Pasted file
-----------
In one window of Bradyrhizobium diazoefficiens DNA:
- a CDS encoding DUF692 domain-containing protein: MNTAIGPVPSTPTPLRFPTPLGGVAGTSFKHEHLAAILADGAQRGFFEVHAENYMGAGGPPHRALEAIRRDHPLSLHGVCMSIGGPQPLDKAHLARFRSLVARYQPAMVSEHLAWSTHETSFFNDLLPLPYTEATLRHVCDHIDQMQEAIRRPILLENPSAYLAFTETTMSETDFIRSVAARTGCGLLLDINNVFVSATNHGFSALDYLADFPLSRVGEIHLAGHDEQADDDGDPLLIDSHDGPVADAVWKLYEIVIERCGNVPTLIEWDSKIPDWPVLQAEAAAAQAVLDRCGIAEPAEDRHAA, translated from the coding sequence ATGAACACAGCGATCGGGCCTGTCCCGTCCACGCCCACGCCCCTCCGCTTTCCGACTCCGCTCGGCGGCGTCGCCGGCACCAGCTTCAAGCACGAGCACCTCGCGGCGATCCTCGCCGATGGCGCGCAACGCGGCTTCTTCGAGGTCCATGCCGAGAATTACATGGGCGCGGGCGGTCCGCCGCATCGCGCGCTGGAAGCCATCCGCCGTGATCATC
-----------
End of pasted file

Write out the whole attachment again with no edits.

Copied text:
In one window of Bradyrhizobium diazoefficiens DNA:
- a CDS encoding DUF692 domain-containing protein: MNTAIGPVPSTPTPLRFPTPLGGVAGTSFKHEHLAAILADGAQRGFFEVHAENYMGAGGPPHRALEAIRRDHPLSLHGVCMSIGGPQPLDKAHLARFRSLVARYQPAMVSEHLAWSTHETSFFNDLLPLPYTEATLRHVCDHIDQMQEAIRRPILLENPSAYLAFTETTMSETDFIRSVAARTGCGLLLDINNVFVSATNHGFSALDYLADFPLSRVGEIHLAGHDEQADDDGDPLLIDSHDGPVADAVWKLYEIVIERCGNVPTLIEWDSKIPDWPVLQAEAAAAQAVLDRCGIAEPAEDRHAA, translated from the coding sequence ATGAACACAGCGATCGGGCCTGTCCCGTCCACGCCCACGCCCCTCCGCTTTCCGACTCCGCTCGGCGGCGTCGCCGGCACCAGCTTCAAGCACGAGCACCTCGCGGCGATCCTCGCCGATGGCGCGCAACGCGGCTTCTTCGAGGTCCATGCCGAGAATTACATGGGCGCGGGCGGTCCGCCGCATCGCGCGCTGGAAGCCATCCGCCGTGATCATC